Levain Bakery is set to open its first Brooklyn location next month
After months of speculation and many customer requests, iconic New York City cookie master Levain Bakery has announced that it’s finally headed to Brooklyn. The beloved uptown bakery says that its Brooklyn debut will take place on July 1, when it opens its doors to the public in Williamsburg at a new storefront at 164 N. Fourth Street, between Bedford and Driggs Avenues. The menu at the new bakery will be similar to its other locations, a spokesperson for the company says, and will include the bakery’s newest concoction, a gooey two-chip chocolate chip cookie.
Levain Bakery co-owners Pam Weekes and Connie McDonald have been serving their cult-favorite cookies on the Upper West Side and Harlem for more than 25 years now. In the last year, though, Weekes and McDonald have set their sights on a major expansion. Two new locations on the Upper East Side, and in Noho, respectively, opened within the last year, and the bakery has plans to go national with a location set to open either in Boston, Chicago, or Washington D.C. this year.
The new Levain in Williamsburg brings the bakery’s total number of New York locations to seven — two on the Upper West Side, one on the Upper East, one in Harlem, one in Noho, and one in the Hamptons — and marks its first expansion into Brooklyn.
In other news
— Williamsburg’s popular all-day cafe, Gertie will be a hosting a series of summertime events beginning this weekend. On Saturdays and Sundays from 11 a.m. to 7 p.m., the team will be spinning vinyl records, while sections of Grand Street are closed off to traffic for eating and socially-distant street activities.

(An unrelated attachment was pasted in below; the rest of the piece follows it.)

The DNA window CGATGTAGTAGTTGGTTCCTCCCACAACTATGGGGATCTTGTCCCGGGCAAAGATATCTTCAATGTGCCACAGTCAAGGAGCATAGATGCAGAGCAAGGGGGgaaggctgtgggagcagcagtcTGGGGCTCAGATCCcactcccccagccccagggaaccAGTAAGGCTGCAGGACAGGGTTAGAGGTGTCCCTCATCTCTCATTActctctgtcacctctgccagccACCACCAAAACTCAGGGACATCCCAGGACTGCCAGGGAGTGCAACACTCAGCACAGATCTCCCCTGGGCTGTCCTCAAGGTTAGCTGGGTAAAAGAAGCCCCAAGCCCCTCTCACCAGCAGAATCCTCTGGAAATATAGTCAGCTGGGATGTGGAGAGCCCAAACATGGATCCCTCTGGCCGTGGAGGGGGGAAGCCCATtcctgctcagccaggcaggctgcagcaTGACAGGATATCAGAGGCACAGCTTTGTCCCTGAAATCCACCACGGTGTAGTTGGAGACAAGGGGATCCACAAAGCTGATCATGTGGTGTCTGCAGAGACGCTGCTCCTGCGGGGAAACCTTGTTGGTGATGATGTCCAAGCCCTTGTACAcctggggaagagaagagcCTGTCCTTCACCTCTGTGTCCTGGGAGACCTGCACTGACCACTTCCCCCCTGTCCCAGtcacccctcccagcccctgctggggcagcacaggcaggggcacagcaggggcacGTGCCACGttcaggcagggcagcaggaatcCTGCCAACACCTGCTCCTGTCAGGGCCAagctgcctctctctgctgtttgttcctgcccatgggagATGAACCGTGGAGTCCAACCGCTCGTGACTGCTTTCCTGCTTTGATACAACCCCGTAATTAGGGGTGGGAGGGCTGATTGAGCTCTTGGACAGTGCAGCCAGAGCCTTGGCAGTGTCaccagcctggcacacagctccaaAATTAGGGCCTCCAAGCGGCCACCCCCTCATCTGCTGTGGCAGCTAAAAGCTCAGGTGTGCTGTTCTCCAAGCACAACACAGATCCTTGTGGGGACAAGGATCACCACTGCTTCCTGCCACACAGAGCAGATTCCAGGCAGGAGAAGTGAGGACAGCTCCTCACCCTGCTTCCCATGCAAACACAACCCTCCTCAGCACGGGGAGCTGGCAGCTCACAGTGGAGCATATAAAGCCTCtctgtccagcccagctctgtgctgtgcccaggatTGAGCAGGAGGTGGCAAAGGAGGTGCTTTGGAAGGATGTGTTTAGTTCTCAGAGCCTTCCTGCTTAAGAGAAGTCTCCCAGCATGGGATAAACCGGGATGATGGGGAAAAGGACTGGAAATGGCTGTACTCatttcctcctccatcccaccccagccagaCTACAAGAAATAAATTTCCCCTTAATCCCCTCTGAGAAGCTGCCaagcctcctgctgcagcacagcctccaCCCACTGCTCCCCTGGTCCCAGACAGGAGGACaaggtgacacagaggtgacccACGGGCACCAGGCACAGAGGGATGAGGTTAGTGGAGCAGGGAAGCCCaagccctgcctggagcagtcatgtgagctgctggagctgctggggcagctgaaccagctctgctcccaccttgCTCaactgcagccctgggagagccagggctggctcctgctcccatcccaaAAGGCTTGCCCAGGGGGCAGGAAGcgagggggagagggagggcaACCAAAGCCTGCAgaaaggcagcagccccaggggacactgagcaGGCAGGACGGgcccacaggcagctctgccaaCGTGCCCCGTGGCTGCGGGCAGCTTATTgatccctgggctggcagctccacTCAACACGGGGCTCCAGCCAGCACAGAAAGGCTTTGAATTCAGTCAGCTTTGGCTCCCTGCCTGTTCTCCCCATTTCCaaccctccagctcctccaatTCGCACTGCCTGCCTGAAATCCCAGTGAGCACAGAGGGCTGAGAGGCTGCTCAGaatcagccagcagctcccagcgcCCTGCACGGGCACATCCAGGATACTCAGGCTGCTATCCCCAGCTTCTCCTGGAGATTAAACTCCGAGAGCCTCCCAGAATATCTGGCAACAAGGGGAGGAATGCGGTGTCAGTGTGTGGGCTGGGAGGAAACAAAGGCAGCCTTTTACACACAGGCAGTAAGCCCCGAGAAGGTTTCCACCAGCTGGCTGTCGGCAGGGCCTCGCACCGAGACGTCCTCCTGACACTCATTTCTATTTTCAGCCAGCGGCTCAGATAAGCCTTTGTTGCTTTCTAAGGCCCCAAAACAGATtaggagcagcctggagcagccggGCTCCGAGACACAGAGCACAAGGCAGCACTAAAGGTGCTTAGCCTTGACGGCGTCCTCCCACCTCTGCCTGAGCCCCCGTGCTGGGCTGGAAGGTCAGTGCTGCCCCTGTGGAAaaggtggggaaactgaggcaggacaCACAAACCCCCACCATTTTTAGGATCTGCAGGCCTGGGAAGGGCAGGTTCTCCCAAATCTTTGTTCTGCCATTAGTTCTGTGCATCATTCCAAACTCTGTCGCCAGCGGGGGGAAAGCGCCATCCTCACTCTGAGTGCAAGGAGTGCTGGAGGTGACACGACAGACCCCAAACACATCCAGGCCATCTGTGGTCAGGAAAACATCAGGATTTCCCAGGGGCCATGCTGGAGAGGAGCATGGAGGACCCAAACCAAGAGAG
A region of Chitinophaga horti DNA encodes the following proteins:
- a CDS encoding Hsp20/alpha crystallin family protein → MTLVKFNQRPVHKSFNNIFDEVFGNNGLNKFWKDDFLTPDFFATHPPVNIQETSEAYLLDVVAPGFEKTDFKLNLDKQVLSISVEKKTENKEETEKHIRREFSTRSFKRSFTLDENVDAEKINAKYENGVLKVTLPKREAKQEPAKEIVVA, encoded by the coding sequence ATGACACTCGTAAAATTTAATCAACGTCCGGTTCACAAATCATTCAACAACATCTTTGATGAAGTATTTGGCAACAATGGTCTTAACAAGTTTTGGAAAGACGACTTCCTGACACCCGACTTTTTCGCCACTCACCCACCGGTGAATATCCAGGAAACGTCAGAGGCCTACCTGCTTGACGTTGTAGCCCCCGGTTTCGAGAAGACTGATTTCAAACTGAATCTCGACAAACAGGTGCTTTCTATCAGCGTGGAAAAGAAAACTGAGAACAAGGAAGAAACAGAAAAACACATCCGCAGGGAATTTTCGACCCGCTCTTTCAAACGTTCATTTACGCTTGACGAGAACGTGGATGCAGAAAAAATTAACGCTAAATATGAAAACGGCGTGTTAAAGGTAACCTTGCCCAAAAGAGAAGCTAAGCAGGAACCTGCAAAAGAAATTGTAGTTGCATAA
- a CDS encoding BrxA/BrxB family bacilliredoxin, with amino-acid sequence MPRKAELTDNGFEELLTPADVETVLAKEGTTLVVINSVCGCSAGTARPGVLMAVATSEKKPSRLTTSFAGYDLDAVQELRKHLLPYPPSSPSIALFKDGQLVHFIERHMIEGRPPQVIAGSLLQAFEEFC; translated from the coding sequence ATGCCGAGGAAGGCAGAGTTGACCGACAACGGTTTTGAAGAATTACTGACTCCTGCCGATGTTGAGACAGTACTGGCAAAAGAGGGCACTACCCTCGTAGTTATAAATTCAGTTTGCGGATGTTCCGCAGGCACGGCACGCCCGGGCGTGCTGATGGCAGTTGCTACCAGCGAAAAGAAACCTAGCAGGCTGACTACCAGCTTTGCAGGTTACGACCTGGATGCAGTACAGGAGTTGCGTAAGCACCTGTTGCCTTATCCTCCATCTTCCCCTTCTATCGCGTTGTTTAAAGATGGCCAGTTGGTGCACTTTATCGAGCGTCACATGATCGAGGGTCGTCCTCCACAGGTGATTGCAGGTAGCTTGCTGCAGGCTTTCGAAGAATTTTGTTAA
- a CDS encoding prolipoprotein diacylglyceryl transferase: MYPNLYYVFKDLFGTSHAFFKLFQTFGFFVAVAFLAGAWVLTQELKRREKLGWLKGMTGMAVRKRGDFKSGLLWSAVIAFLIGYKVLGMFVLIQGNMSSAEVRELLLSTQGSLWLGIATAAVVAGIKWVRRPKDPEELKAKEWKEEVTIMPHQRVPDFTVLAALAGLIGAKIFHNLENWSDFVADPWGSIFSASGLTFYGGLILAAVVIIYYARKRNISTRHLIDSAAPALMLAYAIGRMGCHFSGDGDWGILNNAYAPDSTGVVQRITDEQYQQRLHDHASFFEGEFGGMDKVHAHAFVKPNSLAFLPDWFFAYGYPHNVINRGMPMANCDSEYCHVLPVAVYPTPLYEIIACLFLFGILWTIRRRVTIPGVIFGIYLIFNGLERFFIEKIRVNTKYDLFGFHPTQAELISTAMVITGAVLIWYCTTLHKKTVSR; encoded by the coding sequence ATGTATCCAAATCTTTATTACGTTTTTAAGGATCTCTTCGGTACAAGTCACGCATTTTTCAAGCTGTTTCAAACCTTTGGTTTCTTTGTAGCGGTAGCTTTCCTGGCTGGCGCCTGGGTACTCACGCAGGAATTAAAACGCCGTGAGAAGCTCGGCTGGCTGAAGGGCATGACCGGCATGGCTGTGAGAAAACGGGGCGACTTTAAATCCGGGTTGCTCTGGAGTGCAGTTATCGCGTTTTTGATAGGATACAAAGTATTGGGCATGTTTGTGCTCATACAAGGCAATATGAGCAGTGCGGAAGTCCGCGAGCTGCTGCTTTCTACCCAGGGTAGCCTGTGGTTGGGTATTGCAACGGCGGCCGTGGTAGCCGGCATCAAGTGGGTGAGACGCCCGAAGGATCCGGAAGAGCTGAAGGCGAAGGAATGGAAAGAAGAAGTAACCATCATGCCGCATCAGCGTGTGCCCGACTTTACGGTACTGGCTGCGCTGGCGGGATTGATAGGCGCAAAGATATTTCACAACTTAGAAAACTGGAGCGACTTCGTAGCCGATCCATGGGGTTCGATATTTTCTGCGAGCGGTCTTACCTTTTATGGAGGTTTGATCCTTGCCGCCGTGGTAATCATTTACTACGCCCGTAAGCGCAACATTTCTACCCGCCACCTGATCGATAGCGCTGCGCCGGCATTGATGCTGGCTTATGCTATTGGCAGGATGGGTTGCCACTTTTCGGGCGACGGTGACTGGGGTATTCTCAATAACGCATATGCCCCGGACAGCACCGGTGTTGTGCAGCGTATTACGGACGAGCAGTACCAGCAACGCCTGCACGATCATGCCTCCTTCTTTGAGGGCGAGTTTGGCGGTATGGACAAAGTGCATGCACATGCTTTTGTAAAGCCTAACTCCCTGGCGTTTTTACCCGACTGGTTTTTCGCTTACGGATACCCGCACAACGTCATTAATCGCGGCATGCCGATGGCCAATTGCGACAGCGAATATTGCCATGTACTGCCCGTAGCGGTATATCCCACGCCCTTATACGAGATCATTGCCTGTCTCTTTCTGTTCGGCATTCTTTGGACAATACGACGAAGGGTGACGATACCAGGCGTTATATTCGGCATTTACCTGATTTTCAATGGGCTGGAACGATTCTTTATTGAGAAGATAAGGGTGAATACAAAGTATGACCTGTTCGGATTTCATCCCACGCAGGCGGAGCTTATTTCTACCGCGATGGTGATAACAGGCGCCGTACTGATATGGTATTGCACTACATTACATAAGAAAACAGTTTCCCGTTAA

— Jason Hicks, the chef and owner of Upper East Side taproom Jones Wood Foundry, will be leading a virtual cooking class this Thursday devoted to making the iconic Scotch egg. The event, held in partnership with local non-profit St. George Society, is free to the public.
— Nathan’s Famous’ hot dog eating contest will return this year as an online-only, private event, a spokesperson for the company says. The annual Fourth of July festival will take place at a private location and include only five of its usual 15 contestants.
— An Astoria coffee shop found itself at the center of national attention earlier this week, after a diner deliberately coughed on another customer, all of which was captured on video. The owners of the coffee shop have since apologized for their response to the incident.
— Hudson Square American restaurant Houseman is back open for takeout and delivery, says owner Ned Baldwin. The well-liked neighborhood restaurant’s menu includes a burger, roast chicken, a few cocktails, and make-at-home meal kits.
— Bar Convent Brooklyn’s annual beverage industry trade show, originally scheduled for June, will now be held online in August, according to a spokesperson for the event.
— Already hurting from the novel coronavirus pandemic, the city’s LGBTQIA+ bars are reeling from the cancellation of this year’s Pride festival.
— We, too, have been bested by the Shack sauce:
i have also thought i was poisoned at shake shack only to remember i am, in fact, lactose intolerant— ziwe (@ziwe) June 16, 2020